## Abstract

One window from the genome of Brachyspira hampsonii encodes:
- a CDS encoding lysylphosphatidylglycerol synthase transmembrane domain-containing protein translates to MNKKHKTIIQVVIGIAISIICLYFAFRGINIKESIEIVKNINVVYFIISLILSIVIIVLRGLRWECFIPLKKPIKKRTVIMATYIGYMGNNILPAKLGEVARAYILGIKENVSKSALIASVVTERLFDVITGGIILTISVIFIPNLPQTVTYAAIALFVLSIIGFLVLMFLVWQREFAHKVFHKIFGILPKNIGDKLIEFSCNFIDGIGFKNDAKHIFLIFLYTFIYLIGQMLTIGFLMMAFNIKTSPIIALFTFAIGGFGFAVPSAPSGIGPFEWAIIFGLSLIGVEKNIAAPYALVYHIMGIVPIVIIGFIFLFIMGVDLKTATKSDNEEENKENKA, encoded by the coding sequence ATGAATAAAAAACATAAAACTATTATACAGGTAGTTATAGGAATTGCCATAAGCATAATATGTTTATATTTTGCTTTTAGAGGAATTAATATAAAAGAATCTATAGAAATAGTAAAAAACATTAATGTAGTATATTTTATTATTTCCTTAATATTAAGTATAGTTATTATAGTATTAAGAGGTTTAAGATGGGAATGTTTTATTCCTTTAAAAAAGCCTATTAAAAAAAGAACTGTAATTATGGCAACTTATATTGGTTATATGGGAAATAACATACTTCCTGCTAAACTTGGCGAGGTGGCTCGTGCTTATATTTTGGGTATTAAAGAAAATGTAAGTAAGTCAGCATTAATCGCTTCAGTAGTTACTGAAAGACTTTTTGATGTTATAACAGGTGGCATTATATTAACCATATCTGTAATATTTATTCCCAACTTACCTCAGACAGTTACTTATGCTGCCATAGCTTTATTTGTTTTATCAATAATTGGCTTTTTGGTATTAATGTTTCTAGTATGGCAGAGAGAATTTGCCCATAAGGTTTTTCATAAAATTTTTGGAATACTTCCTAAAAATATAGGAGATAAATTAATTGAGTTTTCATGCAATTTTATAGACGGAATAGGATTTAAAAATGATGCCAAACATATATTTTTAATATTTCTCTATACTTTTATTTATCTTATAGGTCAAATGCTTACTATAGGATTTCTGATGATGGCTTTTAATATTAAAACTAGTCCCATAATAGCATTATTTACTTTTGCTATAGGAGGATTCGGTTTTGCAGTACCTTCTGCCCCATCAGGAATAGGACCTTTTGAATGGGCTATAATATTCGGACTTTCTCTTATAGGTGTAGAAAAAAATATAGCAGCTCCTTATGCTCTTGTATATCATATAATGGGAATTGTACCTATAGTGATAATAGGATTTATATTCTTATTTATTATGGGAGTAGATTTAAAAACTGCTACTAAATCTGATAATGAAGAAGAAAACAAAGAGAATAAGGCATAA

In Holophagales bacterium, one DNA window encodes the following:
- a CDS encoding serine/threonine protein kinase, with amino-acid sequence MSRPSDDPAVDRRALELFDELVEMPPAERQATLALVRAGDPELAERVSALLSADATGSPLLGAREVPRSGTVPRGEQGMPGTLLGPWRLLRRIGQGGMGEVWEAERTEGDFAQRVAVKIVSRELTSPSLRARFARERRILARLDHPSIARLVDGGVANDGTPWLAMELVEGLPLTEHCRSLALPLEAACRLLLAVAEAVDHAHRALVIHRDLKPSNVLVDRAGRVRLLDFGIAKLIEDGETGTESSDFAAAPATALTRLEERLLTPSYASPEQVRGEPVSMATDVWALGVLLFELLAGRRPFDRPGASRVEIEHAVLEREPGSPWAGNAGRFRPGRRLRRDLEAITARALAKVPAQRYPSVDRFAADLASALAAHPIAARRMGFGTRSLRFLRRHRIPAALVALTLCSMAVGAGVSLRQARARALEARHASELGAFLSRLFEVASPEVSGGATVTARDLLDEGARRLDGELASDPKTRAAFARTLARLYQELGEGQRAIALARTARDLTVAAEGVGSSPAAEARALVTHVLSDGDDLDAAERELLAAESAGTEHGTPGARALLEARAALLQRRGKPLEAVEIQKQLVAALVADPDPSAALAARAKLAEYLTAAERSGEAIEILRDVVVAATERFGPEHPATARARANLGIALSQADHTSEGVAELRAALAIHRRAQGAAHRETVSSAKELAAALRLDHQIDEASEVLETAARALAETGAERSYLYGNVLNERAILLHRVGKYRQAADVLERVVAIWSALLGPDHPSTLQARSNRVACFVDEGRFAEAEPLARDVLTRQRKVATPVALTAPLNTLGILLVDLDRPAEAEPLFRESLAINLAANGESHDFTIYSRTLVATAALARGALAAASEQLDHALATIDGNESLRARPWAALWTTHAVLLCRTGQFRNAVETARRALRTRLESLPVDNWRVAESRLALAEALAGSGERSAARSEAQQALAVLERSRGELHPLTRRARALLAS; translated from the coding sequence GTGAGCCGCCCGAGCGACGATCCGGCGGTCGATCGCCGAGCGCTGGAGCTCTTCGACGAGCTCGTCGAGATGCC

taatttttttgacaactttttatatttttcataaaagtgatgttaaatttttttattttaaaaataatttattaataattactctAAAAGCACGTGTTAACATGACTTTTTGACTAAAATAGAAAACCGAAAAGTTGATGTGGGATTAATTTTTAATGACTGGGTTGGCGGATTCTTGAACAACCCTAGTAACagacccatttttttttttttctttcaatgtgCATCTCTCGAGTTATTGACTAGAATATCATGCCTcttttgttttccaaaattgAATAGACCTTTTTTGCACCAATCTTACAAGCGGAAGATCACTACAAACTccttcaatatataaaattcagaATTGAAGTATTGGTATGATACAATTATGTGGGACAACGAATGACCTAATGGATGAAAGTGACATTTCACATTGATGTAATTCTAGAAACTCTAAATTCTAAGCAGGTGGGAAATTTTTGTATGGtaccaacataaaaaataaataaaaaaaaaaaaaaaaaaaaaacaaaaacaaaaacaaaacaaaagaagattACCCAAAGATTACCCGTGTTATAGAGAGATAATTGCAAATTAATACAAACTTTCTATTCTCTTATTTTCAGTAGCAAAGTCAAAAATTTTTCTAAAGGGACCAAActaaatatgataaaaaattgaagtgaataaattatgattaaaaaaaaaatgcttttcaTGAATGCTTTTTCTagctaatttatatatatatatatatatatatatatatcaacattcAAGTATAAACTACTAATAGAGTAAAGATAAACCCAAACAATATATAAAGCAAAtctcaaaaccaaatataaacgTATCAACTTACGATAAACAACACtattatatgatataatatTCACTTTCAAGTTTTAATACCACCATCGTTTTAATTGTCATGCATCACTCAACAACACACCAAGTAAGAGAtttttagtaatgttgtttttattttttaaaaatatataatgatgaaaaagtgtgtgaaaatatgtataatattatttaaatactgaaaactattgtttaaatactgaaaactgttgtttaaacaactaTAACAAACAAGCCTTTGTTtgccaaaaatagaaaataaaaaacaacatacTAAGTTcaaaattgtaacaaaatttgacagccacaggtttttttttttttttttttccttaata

Nineteen years of hourly tide readings at Honolulu, Hawaii, and Newlyn, England, are analysed without astronomical prejudice as to what frequencies are present, and what are not, thus allowing for background noise. The method consists of generating various complex input functions c$_{i}$(t) for the same time interval as the recorded tide $\zeta $(t), and of determining the associated lag weights w in the convolutions $\hat{\zeta}$(t) = $\underset i\to{\sum}\underset s\to{\sum}$w$_{is}$c$_{i}$(t - $\tau _{s}$) + $\underset ij\to{\sum}\underset ss^{\prime}\to{\sum}$w$_{ijss^{\prime}}$c$_{i}$(t - $\tau _{s}$)c$_{j}$(t - $\tau _{s^{\prime}}$) + $\ldots $ by the condition $\langle $($\zeta $ - $\hat{\zeta}$)$^{2}\rangle =$ minimum. The two expansions represent linear and bilinear processes; the Fourier transforms of w for any chosen i (or ij) are the linear (or bilinear) admittances. Input functions are the (time variable) spherical harmonics of the gravitational potential and of radiant flux on the Earth's surface; these functions are numerically generated hour by hour, directly from the Kepler-Newton laws and the known orbital constants of Moon and Sun, without time-harmonic expansions (unlike the harmonic method of Kelvin-Darwin-Doodson). The radiative input is required to predict non-gravitational tides, and it allows for the essential distinction that the Earth is opaque to radiation and transparent to gravitation. The input functions are confined to bands, centred at 0, 1, 2,... c/d, which occupy roughly one-fourth the frequency space (less for radiational inputs) at the -60 dB level. Within these bands the admittances turn out to be reasonably smooth, as expected. Subsequently we force the admittances to be smooth by truncating the expansion in s. Subject to this `credo of smoothness' the overlapping gravitational, radiational and nonlinear admittances can be disentangled. The procedure consists of computing the lag weights by inverting a correlation matrix of input functions, and the admittances by subsequent Fourier inversion; the varying uncertainties in the tidal components are automatically allowed for. The residual record, $\zeta $(t) - $\hat{\zeta}$(t), is associated with the irregular oscillations induced by winds and atmospheric pressure. The residual spectrum smoothly fills the space between the bands centred on 0, 1, 2, c/d and rises sharply toward `zero' frequency, reflecting a similar pattern in the meteorological spectra. The residual spectrum rises into cusp-like peaks about each of the strong spectral lines, as might be expected from a low-frequency modulation of `tidal carrier frequencies', but detailed analyses fail to confirm this hypothesis. Another feature is a slight 2 c/y `jitter' in the admittances, probably the result of some trilinear interactions. Once the ocean's response to various specified inputs has been determined for a given station, it can serve as a basis for a tide prediction which is perhaps more physical than the harmonic method now in use. The convolution formalism explicitly distinguishes between astronomic inputs and oceanographic response, with Kepler-Newtonian mechanics fully taken into account (in the harmonic method, K.-N. mechanics serves only to identify principal tidal frequencies). Moreover, the response method leads to a systematic expansion for weak nonlinearities. The response method gives better prediction with fewer station constants, but the improvement is small compared to the low frequency residuals. To reduce these we have tried a Wiener-type self prediction with past values of the recorded tide as input function. At Honolulu the residual variance can be reduced by 50% for a prediction time of 40 days. At Newlyn where the effect of local weather (storm tides) is severe, the response method should be generalized to include as additional input functions some pertinent meteorological variables as well as sea level at other tide stations.